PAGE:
The Voyageur Hiking Trail runs between Sudbury and Thunder Bay in Northern Ontario, Canada. It is a public hiking trail whose name honors the European fur traders of the region who travelled the area mostly by canoe and were known as “voyageurs” (runners of the woods). Used by all ages and levels of experience, the trail is used by day hikers to the serious hardy backpackers.
The hiking trail crosses the vast privately and publicly owned forests of this rugged wilderness. Over half of the linear trail has been completed plus numerous side trails. Sault Ste. Marie is the largest city on the completed trail and is located between two of the Great Lakes………….Lake Superior and Lake Huron. The route runs alongside these two great bodies of water frequently touching the shoreline. Many other communities through which the trail passes include Elliot Lake, Iron Bridge, Wawa, Marathon, Terrace Bay, Schreiber, Rossport and Nipigon.
You can refer to a trail guidebook that provides trail users with all of the up-to-date maps and descriptions of the available trails. In addition, digital maps can be downloaded to GPS units for on-trail navigation. Many trail users participate in Geocaching and the number of geocaches that can be found along the trail is continually increasing.
The Voyageur Trail is a pedestrian trail only….meaning that it is made for hiking, backpacking, snowshoeing and bushwhack skiing. In most places, the trail is too rough for other uses. You will find fallen trees that lie across the path where your only choice is to climb over them. You will cross streams on beaver dams, rocks or logs. And the trail is advertised as a “true wilderness trail” because there are no facilities along the Voyageur Trail. Regardless of your physical condition you can expect to do approximately two kilometers per hour on the trail so plan your outing taking this into account. Some hikers have described it as “bushwhacking with blazes” and in some areas of the trail this description is true. (wiki)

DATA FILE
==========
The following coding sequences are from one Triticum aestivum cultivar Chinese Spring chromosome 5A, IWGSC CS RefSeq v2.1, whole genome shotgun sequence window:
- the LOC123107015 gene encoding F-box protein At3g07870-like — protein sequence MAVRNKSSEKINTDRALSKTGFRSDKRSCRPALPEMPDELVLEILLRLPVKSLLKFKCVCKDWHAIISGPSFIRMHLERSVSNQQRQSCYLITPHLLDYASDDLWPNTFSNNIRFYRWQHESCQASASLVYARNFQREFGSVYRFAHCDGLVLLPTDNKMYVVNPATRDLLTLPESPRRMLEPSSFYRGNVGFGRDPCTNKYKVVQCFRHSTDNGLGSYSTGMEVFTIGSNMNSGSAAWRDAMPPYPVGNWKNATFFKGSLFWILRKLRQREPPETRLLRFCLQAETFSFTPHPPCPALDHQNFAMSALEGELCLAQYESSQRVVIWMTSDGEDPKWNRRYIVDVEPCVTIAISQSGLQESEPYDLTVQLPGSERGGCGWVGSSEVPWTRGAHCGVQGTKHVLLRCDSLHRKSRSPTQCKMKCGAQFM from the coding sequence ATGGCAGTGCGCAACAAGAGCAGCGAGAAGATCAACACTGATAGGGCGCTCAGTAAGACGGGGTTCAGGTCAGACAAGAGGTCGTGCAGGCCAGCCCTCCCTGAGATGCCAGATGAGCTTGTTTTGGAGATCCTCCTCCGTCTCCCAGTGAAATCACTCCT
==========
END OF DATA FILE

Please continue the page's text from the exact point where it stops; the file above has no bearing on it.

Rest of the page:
Looking for some of the funnest and most scenic trails around Michigan. Copper Harbor is your spot. It is an all-season resort town in northeastern Keweenaw County, Michigan located on the Keweenaw Peninsula which juts out from the Upper Peninsula of Michigan into Lake Superior. Due to its natural environment and surroundings it is a popular tourist destination within the Great Lakes region.
One popular spot for visitors is Hunter’s Island which is the name of a non-hilly point running out from the west into Lake Superior. It was named for an early settler of the area named Mr. Hunter who owned a tract of land on what is now Hunter’s Point or Hunter’s Island.
Situated at the opening of the harbor itself is the historic Copper Harbor Lighthouse built in 1866, replacing an earlier lighthouse made in 1849. It is only accessible via a short ride in a compact open vessel from the Copper Harbor marina. Exhibits inside the lighthouse museum cover both the lighthouse history along with the local shipwreck culture of the area.
Another popular site known as “the most beautiful road in Michigan” is the Brockway Mountain Drive that is an 8.8 mile route that follows the backbone of a 753-foot-high ridge between the towns of Copper Harbor and Eagle Harbor and is the highest paved road between the Rocky Mountains to the west and the Allegheny Mountains to the east. Constructed during the 30’s, this very picturesque road offers stunning views of Lake Superior and Keweenaw Penisula as well as the archipelago of Isle Royale.
The weather was mild and sunny last week. While others were COVID pool partying in the Ozarks, StevetheBikeGuy and I selected a Moderate hiking trail at Ha Ha Tonka State Park and headed for the hills and woods.
Ha Ha Tonka, meaning laughing waters, has many trails, some which wind around castle ruins. Other trails go through the forest and rock formations.
Trails vary in difficulty from Easy to Moderate, to Rugged.
We chose the Spring Trail, a 1.5/3.0 mile loop which goes through forests with varying shade, through sunny, rocky terrain and back again.